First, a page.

With Wind River, Can Intel Grab Some Apple Mojo?

Just how serious is Intel about breaking into new markets?

The chipmaker made that abundantly clear today, announcing it will acquire Wind River Systems, a maker of software for embedded devices, for $11.50 a share in cash, or about $884 million. The deal marks a 44% premium to Wind River’s June 3 closing price.

With the purchase, is Intel picking up some cues with its partnership with Apple? No doubt, the chipmaker is known best for its manufacturing prowess. But it has always had a big group of software engineers who work on ways to optimize Intel’s chips for everyday uses.

Intel, for instance, teamed up with Real to develop streaming media software that’s widely used today to transmit audio and video over the Web.

But the Wind River purchase points to an increased emphasis on selling or using that software with finished devices. The company earlier this year announced a new collaboration with contract manufacturer TSMC to create customized chips.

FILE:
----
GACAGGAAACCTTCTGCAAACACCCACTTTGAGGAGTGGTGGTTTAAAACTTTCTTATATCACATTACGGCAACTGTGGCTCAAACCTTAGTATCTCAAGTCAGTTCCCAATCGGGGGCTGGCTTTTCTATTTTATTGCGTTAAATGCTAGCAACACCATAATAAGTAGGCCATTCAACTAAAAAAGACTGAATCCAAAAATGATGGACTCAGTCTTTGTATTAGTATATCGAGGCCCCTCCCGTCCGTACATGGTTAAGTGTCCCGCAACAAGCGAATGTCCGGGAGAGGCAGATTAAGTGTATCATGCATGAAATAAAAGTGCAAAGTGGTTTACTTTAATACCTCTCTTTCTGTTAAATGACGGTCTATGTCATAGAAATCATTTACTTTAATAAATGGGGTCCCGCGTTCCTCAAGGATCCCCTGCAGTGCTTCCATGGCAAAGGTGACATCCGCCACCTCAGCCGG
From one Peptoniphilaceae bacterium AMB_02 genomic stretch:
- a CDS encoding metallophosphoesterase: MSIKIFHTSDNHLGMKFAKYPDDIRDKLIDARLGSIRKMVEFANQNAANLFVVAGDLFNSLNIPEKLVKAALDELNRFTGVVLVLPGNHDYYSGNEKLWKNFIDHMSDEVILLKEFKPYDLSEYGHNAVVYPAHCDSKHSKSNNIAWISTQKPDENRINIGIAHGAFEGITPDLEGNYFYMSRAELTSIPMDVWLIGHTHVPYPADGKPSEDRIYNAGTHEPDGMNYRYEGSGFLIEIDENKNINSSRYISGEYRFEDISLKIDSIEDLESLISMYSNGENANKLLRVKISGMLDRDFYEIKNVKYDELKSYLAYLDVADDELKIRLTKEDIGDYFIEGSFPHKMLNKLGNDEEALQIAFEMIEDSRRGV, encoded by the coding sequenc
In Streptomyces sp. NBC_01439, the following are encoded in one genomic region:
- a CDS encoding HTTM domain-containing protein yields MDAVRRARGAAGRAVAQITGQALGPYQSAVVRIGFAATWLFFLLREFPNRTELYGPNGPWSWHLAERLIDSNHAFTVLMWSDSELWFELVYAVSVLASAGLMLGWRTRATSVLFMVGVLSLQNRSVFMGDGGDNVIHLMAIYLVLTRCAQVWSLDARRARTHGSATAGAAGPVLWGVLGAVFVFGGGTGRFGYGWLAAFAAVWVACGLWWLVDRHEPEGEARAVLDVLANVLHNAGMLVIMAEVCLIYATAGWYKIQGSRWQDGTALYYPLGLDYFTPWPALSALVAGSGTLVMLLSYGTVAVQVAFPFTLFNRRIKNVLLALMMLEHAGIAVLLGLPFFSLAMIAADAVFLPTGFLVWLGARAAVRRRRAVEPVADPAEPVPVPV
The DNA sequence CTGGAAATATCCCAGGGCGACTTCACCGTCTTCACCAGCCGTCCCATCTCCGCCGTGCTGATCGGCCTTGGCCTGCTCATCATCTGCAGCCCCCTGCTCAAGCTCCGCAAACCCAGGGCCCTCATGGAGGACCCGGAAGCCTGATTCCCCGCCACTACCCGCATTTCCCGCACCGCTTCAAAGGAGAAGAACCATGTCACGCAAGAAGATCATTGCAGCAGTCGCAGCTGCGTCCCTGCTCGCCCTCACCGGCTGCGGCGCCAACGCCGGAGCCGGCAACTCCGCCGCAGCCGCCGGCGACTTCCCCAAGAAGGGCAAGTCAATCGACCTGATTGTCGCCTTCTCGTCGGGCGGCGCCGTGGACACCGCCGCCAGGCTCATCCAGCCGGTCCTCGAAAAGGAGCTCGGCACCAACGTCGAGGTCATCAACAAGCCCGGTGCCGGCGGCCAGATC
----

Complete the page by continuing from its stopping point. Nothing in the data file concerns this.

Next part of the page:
Coupled with its focus on developing the Linux-based Moblin operating system for handheld devices such as netbooks, the chipmaker is making clear that the Apple-like strategy of pairing hardware and software is the way to go.

Wind River helps companies develop and manage device software for embedded systems and wireless products.

Intel is betting that its Atom chip family will drive new growth. The company hopes to notch billion more in profits over the next few years, and it making these big moves to make it happen.

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